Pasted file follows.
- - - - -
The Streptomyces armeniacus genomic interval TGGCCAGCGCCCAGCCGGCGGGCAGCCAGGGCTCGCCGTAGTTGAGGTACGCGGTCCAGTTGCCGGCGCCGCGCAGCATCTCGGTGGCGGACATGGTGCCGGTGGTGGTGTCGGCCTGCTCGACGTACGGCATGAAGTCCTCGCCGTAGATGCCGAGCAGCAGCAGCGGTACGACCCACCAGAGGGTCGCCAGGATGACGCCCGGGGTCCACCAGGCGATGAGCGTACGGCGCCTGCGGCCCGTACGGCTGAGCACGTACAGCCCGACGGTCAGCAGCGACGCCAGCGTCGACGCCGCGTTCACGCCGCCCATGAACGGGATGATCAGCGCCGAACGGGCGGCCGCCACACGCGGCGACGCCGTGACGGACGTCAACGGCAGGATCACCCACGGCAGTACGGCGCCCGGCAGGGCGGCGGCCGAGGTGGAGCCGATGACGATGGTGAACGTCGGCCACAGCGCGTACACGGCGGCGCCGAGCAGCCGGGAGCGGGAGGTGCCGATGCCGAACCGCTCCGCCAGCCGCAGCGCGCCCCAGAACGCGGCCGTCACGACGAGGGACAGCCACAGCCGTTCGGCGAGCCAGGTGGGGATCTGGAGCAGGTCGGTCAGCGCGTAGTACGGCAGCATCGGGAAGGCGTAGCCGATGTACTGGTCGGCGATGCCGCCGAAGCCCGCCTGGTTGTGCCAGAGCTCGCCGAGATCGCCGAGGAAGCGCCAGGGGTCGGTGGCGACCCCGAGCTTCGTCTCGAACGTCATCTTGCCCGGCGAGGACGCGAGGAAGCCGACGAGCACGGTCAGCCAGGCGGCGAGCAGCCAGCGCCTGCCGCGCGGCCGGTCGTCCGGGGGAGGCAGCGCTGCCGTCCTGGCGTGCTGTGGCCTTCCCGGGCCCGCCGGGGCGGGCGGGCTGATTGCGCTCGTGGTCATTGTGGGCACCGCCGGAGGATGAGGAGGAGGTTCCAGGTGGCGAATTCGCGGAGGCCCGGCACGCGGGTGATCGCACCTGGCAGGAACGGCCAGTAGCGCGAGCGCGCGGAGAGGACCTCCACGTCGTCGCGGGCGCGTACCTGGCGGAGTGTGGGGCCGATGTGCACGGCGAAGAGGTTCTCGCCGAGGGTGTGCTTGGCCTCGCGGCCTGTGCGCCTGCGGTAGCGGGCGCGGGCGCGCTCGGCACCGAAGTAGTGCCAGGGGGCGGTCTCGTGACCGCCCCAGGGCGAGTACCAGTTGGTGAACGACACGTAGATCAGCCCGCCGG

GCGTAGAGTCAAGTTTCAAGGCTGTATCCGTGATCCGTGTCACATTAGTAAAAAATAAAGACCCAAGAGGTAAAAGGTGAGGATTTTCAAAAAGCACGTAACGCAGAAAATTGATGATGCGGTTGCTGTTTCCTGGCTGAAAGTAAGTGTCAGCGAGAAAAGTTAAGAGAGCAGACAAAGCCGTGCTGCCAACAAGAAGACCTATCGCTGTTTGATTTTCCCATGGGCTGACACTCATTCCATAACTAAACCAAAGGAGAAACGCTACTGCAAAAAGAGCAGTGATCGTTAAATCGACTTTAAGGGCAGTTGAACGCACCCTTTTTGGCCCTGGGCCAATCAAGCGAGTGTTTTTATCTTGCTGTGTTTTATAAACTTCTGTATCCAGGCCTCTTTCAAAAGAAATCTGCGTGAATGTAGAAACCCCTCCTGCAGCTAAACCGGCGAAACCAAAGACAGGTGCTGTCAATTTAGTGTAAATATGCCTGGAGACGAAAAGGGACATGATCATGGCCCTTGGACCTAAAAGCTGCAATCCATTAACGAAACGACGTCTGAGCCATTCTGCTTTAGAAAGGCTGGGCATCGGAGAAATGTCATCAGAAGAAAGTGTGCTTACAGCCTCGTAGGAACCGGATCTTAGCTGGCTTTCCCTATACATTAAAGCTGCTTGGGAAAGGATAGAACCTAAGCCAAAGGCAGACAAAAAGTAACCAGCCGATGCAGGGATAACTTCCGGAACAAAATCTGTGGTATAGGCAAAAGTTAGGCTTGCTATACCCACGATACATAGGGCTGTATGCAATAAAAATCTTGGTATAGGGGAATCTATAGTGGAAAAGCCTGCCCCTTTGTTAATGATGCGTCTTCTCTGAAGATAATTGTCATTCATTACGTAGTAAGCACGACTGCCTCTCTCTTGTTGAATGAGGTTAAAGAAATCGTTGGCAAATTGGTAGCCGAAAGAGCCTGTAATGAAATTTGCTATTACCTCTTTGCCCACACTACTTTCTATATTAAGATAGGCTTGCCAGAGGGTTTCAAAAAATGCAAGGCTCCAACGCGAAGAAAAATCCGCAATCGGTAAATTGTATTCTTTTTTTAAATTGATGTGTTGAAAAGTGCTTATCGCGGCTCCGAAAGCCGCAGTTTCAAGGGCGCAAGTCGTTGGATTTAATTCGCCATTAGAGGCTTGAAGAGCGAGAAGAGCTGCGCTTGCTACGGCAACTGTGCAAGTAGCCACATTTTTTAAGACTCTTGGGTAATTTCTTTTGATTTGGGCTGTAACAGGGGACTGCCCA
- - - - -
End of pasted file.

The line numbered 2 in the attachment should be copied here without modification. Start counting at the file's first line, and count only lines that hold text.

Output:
GCGTAGAGTCAAGTTTCAAGGCTGTATCCGTGATCCGTGTCACATTAGTAAAAAATAAAGACCCAAGAGGTAAAAGGTGAGGATTTTCAAAAAGCACGTAACGCAGAAAATTGATGATGCGGTTGCTGTTTCCTGGCTGAAAGTAAGTGTCAGCGAGAAAAGTTAAGAGAGCAGACAAAGCCGTGCTGCCAACAAGAAGACCTATCGCTGTTTGATTTTCCCATGGGCTGACACTCATTCCATAACTAAACCAAAGGAGAAACGCTACTGCAAAAAGAGCAGTGATCGTTAAATCGACTTTAAGGGCAGTTGAACGCACCCTTTTTGGCCCTGGGCCAATCAAGCGAGTGTTTTTATCTTGCTGTGTTTTATAAACTTCTGTATCCAGGCCTCTTTCAAAAGAAATCTGCGTGAATGTAGAAACCCCTCCTGCAGCTAAACCGGCGAAACCAAAGACAGGTGCTGTCAATTTAGTGTAAATATGCCTGGAGACGAAAAGGGACATGATCATGGCCCTTGGACCTAAAAGCTGCAATCCATTAACGAAACGACGTCTGAGCCATTCTGCTTTAGAAAGGCTGGGCATCGGAGAAATGTCATCAGAAGAAAGTGTGCTTACAGCCTCGTAGGAACCGGATCTTAGCTGGCTTTCCCTATACATTAAAGCTGCTTGGGAAAGGATAGAACCTAAGCCAAAGGCAGACAAAAAGTAACCAGCCGATGCAGGGATAACTTCCGGAACAAAATCTGTGGTATAGGCAAAAGTTAGGCTTGCTATACCCACGATACATAGGGCTGTATGCAATAAAAATCTTGGTATAGGGGAATCTATAGTGGAAAAGCCTGCCCCTTTGTTAATGATGCGTCTTCTCTGAAGATAATTGTCATTCATTACGTAGTAAGCACGACTGCCTCTCTCTTGTTGAATGAGGTTAAAGAAATCGTTGGCAAATTGGTAGCCGAAAGAGCCTGTAATGAAATTTGCTATTACCTCTTTGCCCACACTACTTTCTATATTAAGATAGGCTTGCCAGAGGGTTTCAAAAAATGCAAGGCTCCAACGCGAAGAAAAATCCGCAATCGGTAAATTGTATTCTTTTTTTAAATTGATGTGTTGAAAAGTGCTTATCGCGGCTCCGAAAGCCGCAGTTTCAAGGGCGCAAGTCGTTGGATTTAATTCGCCATTAGAGGCTTGAAGAGCGAGAAGAGCTGCGCTTGCTACGGCAACTGTGCAAGTAGCCACATTTTTTAAGACTCTTGGGTAATTTCTTTTGATTTGGGCTGTAACAGGGGACTGCCCA